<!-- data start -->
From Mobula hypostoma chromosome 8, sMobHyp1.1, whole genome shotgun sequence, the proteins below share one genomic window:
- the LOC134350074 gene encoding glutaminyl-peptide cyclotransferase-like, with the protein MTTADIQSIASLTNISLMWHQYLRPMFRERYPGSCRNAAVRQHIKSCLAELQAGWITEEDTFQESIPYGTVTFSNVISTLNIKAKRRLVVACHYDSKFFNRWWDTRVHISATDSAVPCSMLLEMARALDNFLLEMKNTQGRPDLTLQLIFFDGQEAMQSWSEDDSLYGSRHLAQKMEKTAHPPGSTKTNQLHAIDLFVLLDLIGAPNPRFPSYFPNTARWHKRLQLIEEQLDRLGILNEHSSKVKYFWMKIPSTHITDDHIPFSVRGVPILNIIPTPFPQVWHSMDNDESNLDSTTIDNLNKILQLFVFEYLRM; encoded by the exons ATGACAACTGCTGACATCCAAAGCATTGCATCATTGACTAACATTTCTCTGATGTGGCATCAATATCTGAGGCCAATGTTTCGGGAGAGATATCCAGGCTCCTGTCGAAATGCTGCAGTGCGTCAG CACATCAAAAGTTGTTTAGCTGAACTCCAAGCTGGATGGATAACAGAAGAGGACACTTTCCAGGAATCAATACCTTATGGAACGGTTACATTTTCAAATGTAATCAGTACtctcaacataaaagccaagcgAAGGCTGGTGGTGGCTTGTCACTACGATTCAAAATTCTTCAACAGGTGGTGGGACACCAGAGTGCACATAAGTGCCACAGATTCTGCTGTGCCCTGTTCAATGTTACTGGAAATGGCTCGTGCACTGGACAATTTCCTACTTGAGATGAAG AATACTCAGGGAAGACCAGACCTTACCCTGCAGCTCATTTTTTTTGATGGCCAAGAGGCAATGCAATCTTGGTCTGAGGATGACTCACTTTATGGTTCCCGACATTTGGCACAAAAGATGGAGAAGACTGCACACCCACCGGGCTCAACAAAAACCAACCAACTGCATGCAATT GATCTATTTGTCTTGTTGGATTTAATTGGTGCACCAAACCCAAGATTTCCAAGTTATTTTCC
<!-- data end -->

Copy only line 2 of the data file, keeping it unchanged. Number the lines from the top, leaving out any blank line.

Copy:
- the LOC134350074 gene encoding glutaminyl-peptide cyclotransferase-like, with the protein MTTADIQSIASLTNISLMWHQYLRPMFRERYPGSCRNAAVRQHIKSCLAELQAGWITEEDTFQESIPYGTVTFSNVISTLNIKAKRRLVVACHYDSKFFNRWWDTRVHISATDSAVPCSMLLEMARALDNFLLEMKNTQGRPDLTLQLIFFDGQEAMQSWSEDDSLYGSRHLAQKMEKTAHPPGSTKTNQLHAIDLFVLLDLIGAPNPRFPSYFPNTARWHKRLQLIEEQLDRLGILNEHSSKVKYFWMKIPSTHITDDHIPFSVRGVPILNIIPTPFPQVWHSMDNDESNLDSTTIDNLNKILQLFVFEYLRM; encoded by the exons ATGACAACTGCTGACATCCAAAGCATTGCATCATTGACTAACATTTCTCTGATGTGGCATCAATATCTGAGGCCAATGTTTCGGGAGAGATATCCAGGCTCCTGTCGAAATGCTGCAGTGCGTCAG CACATCAAAAGTTGTTTAGCTGAACTCCAAGCTGGATGGATAACAGAAGAGGACACTTTCCAGGAATCAATACCTTATGGAACGGTTACATTTTCAAATGTAATCAGTACtctcaacataaaagccaagcgAAGGCTGGTGGTGGCTTGTCACTACGATTCAAAATTCTTCAACAGGTGGTGGGACACCAGAGTGCACATAAGTGCCACAGATTCTGCTGTGCCCTGTTCAATGTTACTGGAAATGGCTCGTGCACTGGACAATTTCCTACTTGAGATGAAG AATACTCAGGGAAGACCAGACCTTACCCTGCAGCTCATTTTTTTTGATGGCCAAGAGGCAATGCAATCTTGGTCTGAGGATGACTCACTTTATGGTTCCCGACATTTGGCACAAAAGATGGAGAAGACTGCACACCCACCGGGCTCAACAAAAACCAACCAACTGCATGCAATT GATCTATTTGTCTTGTTGGATTTAATTGGTGCACCAAACCCAAGATTTCCAAGTTATTTTCC